On this week's episode of Industry Focus: Energy, host Nick Sciple and Motley Fool contributor Matt Dilallo check in on the state of the oil industry. Chevron (CVX -3.43%) acquired Anadarko Petroleum (APC) in a massive deal, sending shares of Anadarko soaring. Matt and Nick explain what this deal does for Chevron, and why it's such a good move for the business. Next, an update on one of Matt's favorite companies -- Kinder Morgan (KMI -2.23%), which recently reported earnings, and continues to put up consistent performance. Then, the guys preview upcoming earnings from Exxon (XOM -1.58%), Hess (HES -3.53%), and ConocoPhillips (COP -2.37%) this quarter. Tune in to find out more!
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This video was recorded on April 18, 2019.
Nick Sciple: Welcome to Industry Focus, the podcast that dives into a different sector of the stock market every day. Today is Thursday, April 18th, and we're talking Energy. I'm your host, Nick Sciple, and today I'm joined by Motley Fool contributor Matt Dilallo via Skype. How are you doing, Matt?
Matt Dilallo: I'm doing great! How are you?
Sciple: I'm doing great, Matt! Happy to have you on once again! We've got a great show planned today! We're going to talk about one of your favorite companies, that's Kinder Morgan, just reported earnings yesterday. We're going to preview upcoming earnings from some of our favorite oil companies. But first, Chevron announced a $33 billion mega-acquisition of Anadarko Petroleum last Friday. Matt, as we look back a week later, what's your reaction to that news?
Dilallo: My reaction's still pretty surprised. Chevron didn't need to do any deals, and yet here they are, shocking everybody with the sixth biggest oil deal in history. I was surprised by it. But the more I've looked into it, it's a really good deal for Chevron. It makes total sense. There's a lot of overlap. Plus, it adds some things to them. So I really like it, from that perspective.
Sciple: When you talk about the assets that Chevron's adding, how does this acquisition fit into their strategy, and how does that reshape their portfolio as they move forward as a business?
Dilallo: The big takeaway is, this really bulks them up in the Permian Basin. Anyone who's talked about oil the last couple of years, that's the big deal in energy these days. It's just loaded with oil and gas. It makes them one of, if not the biggest drillers, landowners, producers in that region. That was the big draw. However, it adds a couple of other shale plays. Anadarko is really big in what's called the D-J Basin which is in Colorado. It's not as well-known as some of the other ones but a lot of oil and gas there. And then they got some land in what's called the Powder River Basin, which is in Wyoming. It's an emerging play. Chesapeake Energy calls it the oil growth engine of the company. So it adds a lot of shale potentially, but also, Gulf of Mexico, there's a lot of overlap. Big boost for Chevron in the Gulf of Mexico.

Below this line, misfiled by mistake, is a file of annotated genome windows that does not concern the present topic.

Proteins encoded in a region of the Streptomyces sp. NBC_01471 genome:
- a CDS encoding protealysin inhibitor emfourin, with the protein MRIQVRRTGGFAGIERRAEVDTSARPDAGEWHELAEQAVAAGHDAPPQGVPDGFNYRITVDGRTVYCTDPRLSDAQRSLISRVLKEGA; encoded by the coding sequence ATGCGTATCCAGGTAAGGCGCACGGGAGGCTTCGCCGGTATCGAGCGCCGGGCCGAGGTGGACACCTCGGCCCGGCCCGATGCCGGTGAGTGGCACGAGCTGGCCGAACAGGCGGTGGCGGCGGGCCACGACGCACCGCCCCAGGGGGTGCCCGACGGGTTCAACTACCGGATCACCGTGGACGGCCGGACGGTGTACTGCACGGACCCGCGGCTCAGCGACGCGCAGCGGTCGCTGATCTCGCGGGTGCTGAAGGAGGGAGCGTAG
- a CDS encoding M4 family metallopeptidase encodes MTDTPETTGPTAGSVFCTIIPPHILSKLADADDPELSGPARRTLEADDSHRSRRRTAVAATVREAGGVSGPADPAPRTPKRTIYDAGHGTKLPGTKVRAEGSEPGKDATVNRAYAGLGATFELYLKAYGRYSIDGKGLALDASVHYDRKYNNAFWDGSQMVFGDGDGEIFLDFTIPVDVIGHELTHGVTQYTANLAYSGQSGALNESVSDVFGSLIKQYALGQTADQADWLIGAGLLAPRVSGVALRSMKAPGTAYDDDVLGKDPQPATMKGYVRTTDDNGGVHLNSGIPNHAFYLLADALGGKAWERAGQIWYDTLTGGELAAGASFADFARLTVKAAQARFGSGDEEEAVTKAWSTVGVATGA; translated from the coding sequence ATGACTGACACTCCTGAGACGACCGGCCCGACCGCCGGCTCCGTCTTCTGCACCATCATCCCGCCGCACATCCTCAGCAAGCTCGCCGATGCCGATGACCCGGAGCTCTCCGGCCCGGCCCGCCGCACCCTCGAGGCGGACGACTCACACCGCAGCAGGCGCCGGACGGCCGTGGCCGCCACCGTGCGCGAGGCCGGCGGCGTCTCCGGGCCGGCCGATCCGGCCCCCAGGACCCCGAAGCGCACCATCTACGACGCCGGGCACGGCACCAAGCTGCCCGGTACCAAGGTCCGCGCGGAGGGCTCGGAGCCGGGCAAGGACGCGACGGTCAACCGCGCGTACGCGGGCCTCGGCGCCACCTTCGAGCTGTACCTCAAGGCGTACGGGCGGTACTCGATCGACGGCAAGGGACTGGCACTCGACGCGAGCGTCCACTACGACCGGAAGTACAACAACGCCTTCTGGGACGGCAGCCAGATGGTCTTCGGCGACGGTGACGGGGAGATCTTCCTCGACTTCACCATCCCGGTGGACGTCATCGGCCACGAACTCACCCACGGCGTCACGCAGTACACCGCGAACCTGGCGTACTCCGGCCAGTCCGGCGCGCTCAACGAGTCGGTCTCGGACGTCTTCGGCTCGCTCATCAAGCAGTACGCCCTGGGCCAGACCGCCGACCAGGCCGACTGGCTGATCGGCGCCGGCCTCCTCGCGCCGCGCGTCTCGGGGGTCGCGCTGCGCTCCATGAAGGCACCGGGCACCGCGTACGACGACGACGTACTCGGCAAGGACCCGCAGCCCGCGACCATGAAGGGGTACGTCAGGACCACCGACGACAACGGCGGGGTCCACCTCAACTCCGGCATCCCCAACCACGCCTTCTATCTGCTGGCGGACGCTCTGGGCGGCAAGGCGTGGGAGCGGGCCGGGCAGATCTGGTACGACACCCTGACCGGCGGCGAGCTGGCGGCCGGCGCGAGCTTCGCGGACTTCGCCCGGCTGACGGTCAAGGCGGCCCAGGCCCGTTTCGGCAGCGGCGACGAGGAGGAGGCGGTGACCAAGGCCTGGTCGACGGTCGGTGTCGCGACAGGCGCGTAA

The third one is LNG. Chevron has some LNG assets in Australia. They pick up Anadarko's project in Mozambique, which is a world-class play, a lot of gas there. They're able to leverage what they did in Australia to develop this place. A lot of interesting parts with this deal.
Sciple: Yeah. When you have one of these big major oil players like Chevron getting a deal like this, really exciting to see how things develop. Matt, is there any chance that we see some follow-on bids related to this deal? I saw some news out that Occidental Petroleum had a deal out where they'd bid $70 a share. This Chevron deal is about $65 a share. Do you think there's any chance we see some follow-on competing bids here? Or do you think this is a done deal?
Dilallo: I think this is a done deal. This does not make sense for Occidental Petroleum. I really don't know what they were into other than it'll boost some of the Permian, but they don't have anything in the Gulf of Mexico. They're not into LNG. So it really doesn't make as much sense strategically. However, a lot of the other pure-play Permians make a lot of sense for not only Occidental, but a company like Shell, which really needs some boosts in the Permian, Exxon, the Permian is huge for them. So I could see names like Continental Resources, Pioneer Natural Resources, Parsley Energy, there's just a huge list of independents out there that could easily be bought up by one of these major oil companies.
Sciple: Yeah, definitely something to continue to watch. In an industry like shale, that's been the wild west for a while, to see some consolidation and maturing of the industry, is something I'd like to see as an investor.
Matt, let's move on to talk a little bit about Kinder Morgan. They reported earnings yesterday. Before we dive into those, on our 2019 preview podcast, Matt, you named Kinder Morgan your favorite stock idea for 2019. Is it still your favorite stock idea after we got yesterday's earnings reports news in?